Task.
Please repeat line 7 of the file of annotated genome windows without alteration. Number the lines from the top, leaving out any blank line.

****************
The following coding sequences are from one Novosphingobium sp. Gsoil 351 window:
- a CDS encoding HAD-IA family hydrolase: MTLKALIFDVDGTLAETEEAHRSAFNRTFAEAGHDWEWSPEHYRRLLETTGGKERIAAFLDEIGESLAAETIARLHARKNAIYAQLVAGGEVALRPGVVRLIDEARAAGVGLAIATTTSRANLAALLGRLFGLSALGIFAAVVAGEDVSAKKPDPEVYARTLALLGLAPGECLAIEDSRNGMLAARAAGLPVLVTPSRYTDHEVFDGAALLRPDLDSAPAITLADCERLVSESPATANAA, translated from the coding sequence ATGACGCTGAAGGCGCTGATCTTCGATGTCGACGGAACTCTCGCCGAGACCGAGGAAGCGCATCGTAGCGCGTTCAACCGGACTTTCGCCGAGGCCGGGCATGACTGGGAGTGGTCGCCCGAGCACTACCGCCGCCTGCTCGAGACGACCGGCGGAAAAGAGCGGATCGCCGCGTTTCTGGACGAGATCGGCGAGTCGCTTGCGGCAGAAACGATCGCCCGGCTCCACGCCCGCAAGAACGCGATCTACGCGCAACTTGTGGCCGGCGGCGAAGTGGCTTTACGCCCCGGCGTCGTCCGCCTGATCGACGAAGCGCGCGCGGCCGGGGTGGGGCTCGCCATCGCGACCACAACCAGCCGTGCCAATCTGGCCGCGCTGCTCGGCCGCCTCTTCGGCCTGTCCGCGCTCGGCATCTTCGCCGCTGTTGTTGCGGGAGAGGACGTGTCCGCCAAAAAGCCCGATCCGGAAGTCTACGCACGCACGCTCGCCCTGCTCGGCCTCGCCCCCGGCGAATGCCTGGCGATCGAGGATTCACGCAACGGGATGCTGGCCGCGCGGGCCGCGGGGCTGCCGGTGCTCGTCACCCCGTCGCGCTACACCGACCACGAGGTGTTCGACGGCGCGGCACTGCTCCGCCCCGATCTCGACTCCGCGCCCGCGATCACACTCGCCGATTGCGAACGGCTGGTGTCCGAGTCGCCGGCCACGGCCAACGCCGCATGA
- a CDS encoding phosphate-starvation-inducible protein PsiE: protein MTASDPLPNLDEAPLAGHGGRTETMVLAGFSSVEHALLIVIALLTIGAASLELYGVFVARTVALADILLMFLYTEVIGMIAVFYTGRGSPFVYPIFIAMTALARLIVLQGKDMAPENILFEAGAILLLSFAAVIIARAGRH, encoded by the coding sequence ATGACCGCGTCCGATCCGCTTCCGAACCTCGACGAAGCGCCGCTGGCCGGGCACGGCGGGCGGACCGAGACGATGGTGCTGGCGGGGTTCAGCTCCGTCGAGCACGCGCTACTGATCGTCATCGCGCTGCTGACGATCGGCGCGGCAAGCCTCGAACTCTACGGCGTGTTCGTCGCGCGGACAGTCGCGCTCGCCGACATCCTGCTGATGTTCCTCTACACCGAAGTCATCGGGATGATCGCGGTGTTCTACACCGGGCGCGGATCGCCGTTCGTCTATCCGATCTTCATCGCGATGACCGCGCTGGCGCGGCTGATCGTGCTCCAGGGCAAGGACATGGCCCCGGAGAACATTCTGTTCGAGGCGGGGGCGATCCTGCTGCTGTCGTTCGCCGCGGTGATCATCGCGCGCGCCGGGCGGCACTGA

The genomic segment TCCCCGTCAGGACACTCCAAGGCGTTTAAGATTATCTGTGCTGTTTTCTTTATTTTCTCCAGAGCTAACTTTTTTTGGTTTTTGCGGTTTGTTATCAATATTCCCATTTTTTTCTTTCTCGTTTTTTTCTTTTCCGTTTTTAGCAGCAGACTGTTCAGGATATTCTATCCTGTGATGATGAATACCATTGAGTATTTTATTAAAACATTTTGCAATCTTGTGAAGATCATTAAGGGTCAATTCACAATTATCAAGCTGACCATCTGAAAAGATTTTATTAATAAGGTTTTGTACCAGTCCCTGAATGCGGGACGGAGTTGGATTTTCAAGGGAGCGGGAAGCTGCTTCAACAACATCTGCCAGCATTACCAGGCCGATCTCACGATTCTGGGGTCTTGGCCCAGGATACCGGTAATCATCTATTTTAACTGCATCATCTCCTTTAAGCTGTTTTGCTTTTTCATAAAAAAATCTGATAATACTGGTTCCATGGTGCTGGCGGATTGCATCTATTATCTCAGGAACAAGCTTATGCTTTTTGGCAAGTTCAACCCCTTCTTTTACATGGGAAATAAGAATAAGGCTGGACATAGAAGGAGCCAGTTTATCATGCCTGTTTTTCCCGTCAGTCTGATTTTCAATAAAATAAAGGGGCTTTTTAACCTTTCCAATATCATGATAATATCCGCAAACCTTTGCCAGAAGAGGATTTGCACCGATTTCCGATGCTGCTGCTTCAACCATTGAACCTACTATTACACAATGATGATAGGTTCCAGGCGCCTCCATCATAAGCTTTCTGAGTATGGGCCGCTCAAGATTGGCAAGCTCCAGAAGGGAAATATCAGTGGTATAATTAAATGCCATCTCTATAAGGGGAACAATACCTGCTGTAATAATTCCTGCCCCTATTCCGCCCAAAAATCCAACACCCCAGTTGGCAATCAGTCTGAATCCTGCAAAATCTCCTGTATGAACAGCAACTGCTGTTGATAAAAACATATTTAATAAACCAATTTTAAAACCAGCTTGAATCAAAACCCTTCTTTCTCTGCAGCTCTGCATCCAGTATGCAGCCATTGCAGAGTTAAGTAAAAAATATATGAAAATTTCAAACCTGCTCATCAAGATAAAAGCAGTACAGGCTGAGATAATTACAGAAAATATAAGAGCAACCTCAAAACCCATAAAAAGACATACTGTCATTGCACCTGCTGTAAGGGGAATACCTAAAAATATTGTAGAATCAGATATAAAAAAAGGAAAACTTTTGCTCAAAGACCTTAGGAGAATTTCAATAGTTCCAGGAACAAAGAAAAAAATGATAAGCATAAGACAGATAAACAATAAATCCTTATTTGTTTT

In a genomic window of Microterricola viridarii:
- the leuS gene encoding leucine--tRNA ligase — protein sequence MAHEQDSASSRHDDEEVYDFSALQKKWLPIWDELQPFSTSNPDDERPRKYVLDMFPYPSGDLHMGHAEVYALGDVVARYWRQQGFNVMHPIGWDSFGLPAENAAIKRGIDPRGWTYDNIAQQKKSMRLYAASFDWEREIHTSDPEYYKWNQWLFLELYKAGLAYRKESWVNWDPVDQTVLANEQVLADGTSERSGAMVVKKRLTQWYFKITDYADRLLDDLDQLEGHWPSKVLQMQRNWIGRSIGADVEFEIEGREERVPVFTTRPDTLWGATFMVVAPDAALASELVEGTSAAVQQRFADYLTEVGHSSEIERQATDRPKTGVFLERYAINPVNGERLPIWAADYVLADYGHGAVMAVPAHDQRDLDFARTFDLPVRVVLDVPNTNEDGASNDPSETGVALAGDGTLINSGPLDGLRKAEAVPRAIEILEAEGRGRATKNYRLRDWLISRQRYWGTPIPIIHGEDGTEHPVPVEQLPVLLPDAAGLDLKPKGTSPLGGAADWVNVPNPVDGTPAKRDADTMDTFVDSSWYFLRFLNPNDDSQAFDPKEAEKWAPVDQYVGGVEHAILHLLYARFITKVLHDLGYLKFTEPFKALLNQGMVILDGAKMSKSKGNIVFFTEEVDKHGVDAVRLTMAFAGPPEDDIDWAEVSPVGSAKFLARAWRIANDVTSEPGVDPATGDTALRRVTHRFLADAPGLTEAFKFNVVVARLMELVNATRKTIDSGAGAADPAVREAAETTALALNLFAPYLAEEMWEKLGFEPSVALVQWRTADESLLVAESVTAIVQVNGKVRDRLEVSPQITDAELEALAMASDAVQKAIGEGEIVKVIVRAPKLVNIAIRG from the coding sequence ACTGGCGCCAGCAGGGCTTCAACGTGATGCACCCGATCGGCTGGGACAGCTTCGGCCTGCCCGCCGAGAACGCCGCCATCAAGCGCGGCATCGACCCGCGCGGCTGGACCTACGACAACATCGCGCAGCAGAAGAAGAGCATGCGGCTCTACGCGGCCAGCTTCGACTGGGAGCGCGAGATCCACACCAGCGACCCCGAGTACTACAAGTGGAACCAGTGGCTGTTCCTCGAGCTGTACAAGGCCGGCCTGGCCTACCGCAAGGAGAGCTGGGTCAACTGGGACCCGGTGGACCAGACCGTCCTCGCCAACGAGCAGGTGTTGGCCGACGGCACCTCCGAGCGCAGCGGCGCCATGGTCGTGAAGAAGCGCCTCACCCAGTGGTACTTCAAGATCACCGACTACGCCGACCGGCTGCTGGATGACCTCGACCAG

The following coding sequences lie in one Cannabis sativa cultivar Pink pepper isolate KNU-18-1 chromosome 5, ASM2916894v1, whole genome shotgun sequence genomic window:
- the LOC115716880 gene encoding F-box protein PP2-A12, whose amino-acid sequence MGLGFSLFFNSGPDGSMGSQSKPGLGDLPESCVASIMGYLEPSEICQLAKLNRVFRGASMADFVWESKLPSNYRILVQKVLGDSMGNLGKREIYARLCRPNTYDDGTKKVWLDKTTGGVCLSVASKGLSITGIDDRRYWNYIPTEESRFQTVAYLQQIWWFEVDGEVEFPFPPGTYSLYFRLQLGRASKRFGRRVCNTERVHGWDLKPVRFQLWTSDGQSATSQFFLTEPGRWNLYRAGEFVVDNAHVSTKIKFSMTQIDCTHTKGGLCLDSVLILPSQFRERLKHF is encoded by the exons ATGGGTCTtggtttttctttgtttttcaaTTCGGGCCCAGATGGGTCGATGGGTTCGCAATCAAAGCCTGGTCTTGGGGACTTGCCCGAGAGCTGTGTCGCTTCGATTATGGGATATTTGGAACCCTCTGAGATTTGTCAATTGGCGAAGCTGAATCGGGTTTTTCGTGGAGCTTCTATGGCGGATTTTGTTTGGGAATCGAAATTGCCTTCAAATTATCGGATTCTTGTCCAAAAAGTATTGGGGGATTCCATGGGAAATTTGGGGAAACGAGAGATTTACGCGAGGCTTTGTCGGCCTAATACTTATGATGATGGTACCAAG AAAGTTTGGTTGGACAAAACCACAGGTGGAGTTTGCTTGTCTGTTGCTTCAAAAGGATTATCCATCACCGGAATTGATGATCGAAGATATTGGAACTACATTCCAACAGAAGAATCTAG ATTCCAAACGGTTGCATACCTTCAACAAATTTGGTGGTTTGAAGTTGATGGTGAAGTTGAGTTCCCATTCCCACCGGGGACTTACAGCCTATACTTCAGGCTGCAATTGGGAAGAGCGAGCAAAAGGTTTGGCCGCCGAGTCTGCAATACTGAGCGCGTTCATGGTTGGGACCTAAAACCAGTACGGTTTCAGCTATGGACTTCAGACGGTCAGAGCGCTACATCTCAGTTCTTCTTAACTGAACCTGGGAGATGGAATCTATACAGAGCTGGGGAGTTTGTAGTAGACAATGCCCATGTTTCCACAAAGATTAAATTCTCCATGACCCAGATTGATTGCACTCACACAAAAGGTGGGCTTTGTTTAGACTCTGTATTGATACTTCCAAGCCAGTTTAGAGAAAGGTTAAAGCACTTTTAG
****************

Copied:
The following coding sequences lie in one Cannabis sativa cultivar Pink pepper isolate KNU-18-1 chromosome 5, ASM2916894v1, whole genome shotgun sequence genomic window: